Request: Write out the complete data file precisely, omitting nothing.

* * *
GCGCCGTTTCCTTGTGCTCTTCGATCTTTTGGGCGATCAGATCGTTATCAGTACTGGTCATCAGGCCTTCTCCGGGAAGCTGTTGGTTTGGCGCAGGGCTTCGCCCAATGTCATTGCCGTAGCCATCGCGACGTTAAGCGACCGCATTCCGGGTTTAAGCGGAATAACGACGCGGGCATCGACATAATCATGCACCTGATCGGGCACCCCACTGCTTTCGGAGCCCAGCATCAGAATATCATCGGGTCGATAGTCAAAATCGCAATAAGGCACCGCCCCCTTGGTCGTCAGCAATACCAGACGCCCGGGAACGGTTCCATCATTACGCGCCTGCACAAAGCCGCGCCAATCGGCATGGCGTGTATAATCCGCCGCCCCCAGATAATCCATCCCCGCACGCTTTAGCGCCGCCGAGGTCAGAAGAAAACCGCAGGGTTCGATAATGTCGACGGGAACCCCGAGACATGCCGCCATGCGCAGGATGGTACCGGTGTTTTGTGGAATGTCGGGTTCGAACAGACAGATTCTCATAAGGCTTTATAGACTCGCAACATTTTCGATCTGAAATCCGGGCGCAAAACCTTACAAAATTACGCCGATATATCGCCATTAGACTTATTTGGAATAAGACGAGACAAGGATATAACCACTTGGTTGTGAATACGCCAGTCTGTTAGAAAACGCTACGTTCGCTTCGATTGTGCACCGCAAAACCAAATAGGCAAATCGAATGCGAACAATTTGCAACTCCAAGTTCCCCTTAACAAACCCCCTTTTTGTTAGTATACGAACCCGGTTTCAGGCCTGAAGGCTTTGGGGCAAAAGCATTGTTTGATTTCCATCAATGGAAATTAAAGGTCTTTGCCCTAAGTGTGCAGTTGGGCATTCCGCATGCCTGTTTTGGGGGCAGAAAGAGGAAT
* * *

GCGCCGTTTCCTTGTGCTCTTCGATCTTTTGGGCGATCAGATCGTTATCAGTACTGGTCATCAGGCCTTCTCCGGGAAGCTGTTGGTTTGGCGCAGGGCTTCGCCCAATGTCATTGCCGTAGCCATCGCGACGTTAAGCGACCGCATTCCGGGTTTAAGCGGAATAACGACGCGGGCATCGACATAATCATGCACCTGATCGGGCACCCCACTGCTTTCGGAGCCCAGCATCAGAATATCATCGGGTCGATAGTCAAAATCGCAATAAGGCACCGCCCCCTTGGTCGTCAGCAATACCAGACGCCCGGGAACGGTTCCATCATTACGCGCCTGCACAAAGCCGCGCCAATCGGCATGGCGTGTATAATCCGCCGCCCCCAGATAATCCATCCCCGCACGCTTTAGCGCCGCCGAGGTCAGAAGAAAACCGCAGGGTTCGATAATGTCGACGGGAACCCCGAGACATGCCGCCATGCGCAGGATGGTACCGGTGTTTTGTGGAATGTCGGGTTCGAACAGACAGATTCTCATAAGGCTTTATAGACTCGCAACATTTTCGATCTGAAATCCGGGCGCAAAACCTTACAAAATTACGCCGATATATCGCCATTAGACTTATTTGGAATAAGACGAGACAAGGATATAACCACTTGGTTGTGAATACGCCAGTCTGTTAGAAAACGCTACGTTCGCTTCGATTGTGCACCGCAAAACCAAATAGGCAAATCGAATGCGAACAATTTGCAACTCCAAGTTCCCCTTAACAAACCCCCTTTTTGTTAGTATACGAACCCGGTTTCAGGCCTGAAGGCTTTGGGGCAAAAGCATTGTTTGATTTCCATCAATGGAAATTAAAGGTCTTTGCCCTAAGTGTGCAGTTGGGCATTCCGCATGCCTGTTTTGGGGGCAGAAAGAGGAAT